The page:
1 Val. Maximus, B. ix. c. 2, gives an account of the brutality of Hannibal on this occasion, in forcing the Roman captives to fight against each other, until only one was left; but he does not make mention of the combat with the elephant.—B.

2 Florus, B. i. c. 18, states, that this was practised in the later engagements with Pyrrhus, and that by these means the elephants were either destroyed or rendered useless. Cuvier remarks, that the trunk is composed of small muscles and fatty matter, enveloped by a tendinous membrane, and covered with skin.—B.

3 A.U.C. 678.—B.

4 "Venus the Conqueror." This temple was dedicated by Pompey, after his conquests in the East, in his second consulship, B.C. 55.

5 Pliny here refers to an art, practised among the Romans, of throwing up a shield into the air, in such a manner that, after performing a circuit, it would fall down on a certain spot; this trick is also alluded to by Martial, B. ix. Ep. 39.—B. The exercise with the boomerang, which was known to the ancient Assyrians, and has been borrowed in modern times from the people of Australasia, seems to have been somewhat similar to this.

6 "Clathri." These were gratings of iron trellis-work, placed in front of the lowest row of the spectators, to protect them from the wild beasts. This exhibition took place in Pompey's Amphitheatre, in the Campus Mar- tius. The arena of the amphitheatre was mostly surrounded by a wall, distinguished by the name of "podium," which was generally about eighteen feet in height, and the top of which was protected by this trellis-work. In the present instance, however, the "podium" can hardly have been so much as eighteen feet in height.

7 "Euripis." Julius Cæsar caused a canal, ten feet wide, to be formed in the Circus Maximus, around the bottom of the "podium," to protect the spectators from the wild beasts. These "euripi" probably took their name from the narrow channel so called, which lay between Bœotia and the island of Eubœa.

8 We learn, however, from Lampridius, in his Life of Heliogabalus, that this euripus was afterwards restored to the Circus.

9 Tacitus and Suetonius mention this separation of the equites from the rest of the spectators: it took place A.U.C. 816.—B. Up to the time of Augustus, A.U.C. 758, the senators, equites, and people sat indiscriminately in the Circus; but that emperor, and after him Claudius, Nero, and Domitian, separated the senators and the equites from the commons.

10 There are coins which bear the figure of an elephant and the word Cæsar, probably struck in commemoration of these games.—B.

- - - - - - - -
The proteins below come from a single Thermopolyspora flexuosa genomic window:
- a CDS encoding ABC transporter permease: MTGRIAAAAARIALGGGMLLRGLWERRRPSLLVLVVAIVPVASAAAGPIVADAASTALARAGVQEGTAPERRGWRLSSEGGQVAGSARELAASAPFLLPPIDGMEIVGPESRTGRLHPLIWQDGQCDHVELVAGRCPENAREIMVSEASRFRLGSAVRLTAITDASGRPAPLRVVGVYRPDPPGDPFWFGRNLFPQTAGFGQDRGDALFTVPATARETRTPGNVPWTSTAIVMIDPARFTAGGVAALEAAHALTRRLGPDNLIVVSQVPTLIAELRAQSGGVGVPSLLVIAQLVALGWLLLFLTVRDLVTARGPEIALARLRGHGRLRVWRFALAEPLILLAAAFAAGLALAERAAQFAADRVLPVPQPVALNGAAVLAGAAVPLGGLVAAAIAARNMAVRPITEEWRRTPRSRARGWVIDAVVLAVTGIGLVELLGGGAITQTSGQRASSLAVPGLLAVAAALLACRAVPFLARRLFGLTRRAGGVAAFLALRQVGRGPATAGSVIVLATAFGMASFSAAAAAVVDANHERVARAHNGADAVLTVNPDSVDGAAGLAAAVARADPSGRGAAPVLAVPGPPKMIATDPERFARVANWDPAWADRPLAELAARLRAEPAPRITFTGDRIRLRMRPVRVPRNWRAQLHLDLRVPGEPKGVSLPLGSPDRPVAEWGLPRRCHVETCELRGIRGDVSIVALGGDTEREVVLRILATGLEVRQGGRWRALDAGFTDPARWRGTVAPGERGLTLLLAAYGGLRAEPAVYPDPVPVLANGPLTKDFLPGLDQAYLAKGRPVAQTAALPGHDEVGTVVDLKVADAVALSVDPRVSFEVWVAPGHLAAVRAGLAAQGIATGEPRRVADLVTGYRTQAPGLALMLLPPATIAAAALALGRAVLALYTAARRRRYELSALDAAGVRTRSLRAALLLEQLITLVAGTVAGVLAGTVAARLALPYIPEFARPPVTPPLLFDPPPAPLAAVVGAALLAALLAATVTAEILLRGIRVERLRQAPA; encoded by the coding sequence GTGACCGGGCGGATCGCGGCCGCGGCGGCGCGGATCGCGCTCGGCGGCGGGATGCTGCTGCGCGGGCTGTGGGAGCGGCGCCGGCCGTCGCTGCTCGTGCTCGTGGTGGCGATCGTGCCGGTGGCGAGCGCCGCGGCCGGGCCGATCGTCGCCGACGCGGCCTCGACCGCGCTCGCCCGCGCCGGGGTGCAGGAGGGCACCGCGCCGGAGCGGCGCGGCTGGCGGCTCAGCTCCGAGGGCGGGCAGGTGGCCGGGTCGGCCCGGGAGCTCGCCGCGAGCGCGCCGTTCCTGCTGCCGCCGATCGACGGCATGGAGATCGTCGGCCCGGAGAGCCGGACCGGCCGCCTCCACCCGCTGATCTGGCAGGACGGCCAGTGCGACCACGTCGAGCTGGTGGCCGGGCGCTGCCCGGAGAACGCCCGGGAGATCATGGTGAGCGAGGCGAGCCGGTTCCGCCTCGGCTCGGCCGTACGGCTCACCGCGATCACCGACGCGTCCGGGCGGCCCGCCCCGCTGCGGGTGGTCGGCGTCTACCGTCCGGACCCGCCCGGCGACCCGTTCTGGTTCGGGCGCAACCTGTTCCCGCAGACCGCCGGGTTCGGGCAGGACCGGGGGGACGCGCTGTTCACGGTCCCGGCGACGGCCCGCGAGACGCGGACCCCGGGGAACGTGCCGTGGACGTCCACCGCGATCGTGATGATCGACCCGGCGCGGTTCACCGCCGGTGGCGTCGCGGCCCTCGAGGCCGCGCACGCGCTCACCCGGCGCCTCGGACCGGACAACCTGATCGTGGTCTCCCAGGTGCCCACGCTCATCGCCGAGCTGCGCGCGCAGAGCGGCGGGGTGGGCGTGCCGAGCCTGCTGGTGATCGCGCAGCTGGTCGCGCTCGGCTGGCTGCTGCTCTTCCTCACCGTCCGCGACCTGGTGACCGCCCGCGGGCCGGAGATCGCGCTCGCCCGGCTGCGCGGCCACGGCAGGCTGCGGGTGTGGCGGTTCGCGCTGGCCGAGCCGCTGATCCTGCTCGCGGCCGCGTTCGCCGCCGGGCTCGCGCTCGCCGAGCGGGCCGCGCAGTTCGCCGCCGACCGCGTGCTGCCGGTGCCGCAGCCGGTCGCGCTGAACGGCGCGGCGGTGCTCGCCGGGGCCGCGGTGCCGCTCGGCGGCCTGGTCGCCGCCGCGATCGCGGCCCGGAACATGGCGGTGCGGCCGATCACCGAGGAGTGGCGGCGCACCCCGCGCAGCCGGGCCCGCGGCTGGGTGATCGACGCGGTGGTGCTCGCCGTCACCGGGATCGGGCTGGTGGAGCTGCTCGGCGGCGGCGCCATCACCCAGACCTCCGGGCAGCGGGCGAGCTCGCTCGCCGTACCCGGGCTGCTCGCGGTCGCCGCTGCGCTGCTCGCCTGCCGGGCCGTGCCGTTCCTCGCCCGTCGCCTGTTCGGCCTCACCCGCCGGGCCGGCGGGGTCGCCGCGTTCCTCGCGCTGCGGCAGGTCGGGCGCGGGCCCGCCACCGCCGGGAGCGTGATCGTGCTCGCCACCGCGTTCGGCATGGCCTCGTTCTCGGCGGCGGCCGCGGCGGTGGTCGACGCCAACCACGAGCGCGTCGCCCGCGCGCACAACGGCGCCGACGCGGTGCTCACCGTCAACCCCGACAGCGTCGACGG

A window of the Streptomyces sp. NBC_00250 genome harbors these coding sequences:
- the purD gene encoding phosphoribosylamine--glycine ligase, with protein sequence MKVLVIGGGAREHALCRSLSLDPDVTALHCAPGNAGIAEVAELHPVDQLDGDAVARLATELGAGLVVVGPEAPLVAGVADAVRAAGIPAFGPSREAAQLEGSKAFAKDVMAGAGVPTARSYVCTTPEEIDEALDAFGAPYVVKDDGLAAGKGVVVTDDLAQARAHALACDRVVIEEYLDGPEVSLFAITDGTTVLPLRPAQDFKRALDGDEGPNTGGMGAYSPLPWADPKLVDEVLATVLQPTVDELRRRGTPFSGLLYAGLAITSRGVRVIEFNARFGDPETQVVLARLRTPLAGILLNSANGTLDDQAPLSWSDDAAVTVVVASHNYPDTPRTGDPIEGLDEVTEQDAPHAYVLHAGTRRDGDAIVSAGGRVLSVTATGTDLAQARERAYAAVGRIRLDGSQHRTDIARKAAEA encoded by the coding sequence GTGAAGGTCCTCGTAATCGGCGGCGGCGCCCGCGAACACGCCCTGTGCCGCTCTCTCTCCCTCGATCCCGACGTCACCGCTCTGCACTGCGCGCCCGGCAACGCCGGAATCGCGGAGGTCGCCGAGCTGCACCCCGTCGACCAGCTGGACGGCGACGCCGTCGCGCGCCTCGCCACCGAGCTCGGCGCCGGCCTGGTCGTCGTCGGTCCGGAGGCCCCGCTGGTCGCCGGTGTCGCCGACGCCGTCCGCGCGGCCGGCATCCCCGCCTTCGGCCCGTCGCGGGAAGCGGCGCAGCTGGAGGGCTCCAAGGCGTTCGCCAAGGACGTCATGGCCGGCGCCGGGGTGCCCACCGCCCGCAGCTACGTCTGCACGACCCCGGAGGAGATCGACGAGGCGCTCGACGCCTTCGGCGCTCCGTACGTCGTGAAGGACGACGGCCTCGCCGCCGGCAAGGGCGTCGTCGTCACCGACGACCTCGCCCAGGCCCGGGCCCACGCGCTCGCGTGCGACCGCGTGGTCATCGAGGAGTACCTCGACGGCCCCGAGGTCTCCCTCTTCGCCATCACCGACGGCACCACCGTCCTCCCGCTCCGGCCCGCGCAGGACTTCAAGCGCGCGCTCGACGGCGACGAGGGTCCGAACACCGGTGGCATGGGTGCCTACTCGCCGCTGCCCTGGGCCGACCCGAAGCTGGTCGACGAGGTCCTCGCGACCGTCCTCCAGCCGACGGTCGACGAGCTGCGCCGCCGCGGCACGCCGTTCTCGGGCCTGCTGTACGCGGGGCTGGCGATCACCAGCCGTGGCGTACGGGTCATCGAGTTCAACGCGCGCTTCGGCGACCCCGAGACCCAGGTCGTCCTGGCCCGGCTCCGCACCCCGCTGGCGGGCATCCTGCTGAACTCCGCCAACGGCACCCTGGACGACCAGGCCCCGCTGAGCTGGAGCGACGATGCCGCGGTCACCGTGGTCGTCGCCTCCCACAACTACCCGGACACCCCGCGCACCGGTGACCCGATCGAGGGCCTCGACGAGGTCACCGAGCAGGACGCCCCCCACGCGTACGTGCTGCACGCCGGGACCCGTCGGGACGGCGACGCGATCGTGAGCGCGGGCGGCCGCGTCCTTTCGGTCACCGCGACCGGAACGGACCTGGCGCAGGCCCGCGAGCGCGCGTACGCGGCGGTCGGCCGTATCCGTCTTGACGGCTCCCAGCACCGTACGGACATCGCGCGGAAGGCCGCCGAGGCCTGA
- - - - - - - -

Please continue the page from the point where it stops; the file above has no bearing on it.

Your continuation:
11 The practice of placing towers filled with soldiers on the backs of the elephants is alluded to by Lucretius, B. v. 1. 1301, and by Juvenal, Sat. xii. 1. 110.—B. It still prevails in India.

12 "Consummatione gladiatorum." There is some doubt about the exact meaning of this. It may mean, "at the conclusion of the gladiatorial games," as exhibited; or, what is more probable, "as the crowning exploit of the gladiators," who wished thereby to secure their manumission, which was granted after remarkable feats of valour. Cælius Rhodiginus, B. xi. c. 11, prefers this last meaning: Dalechamps, with whom Ajasson coincides, the first.

13 "Postea singulis." Those who coincide with Dalechamps and Ajasson, as to the meaning, would read it, that at the end of the gladiatorial games, the elephants fought singly one against another, the gladiators having retired from the arena.

14 Pliny here uses the word "manu," "hand," which although, as he afterwards remarks, it may not be an inappropriate metaphor, could scarcely be admitted in our language.—B.

15 This trait has been observed in all ages; the elephant has been known to remove with its trunk a child lying in its way, and in danger of being injured. It appears to have an instinctive dread of trampling on a living animal; the same has also been observed in the horse.—B.

16 "Hordeo succo;" the exact meaning has been the subject of much discussion; it probably refers to some preparation of barley used by the ancients, perhaps a maceration of the corn in water; it is scarcely to be supposed, however, that the words are to be taken literally.—B.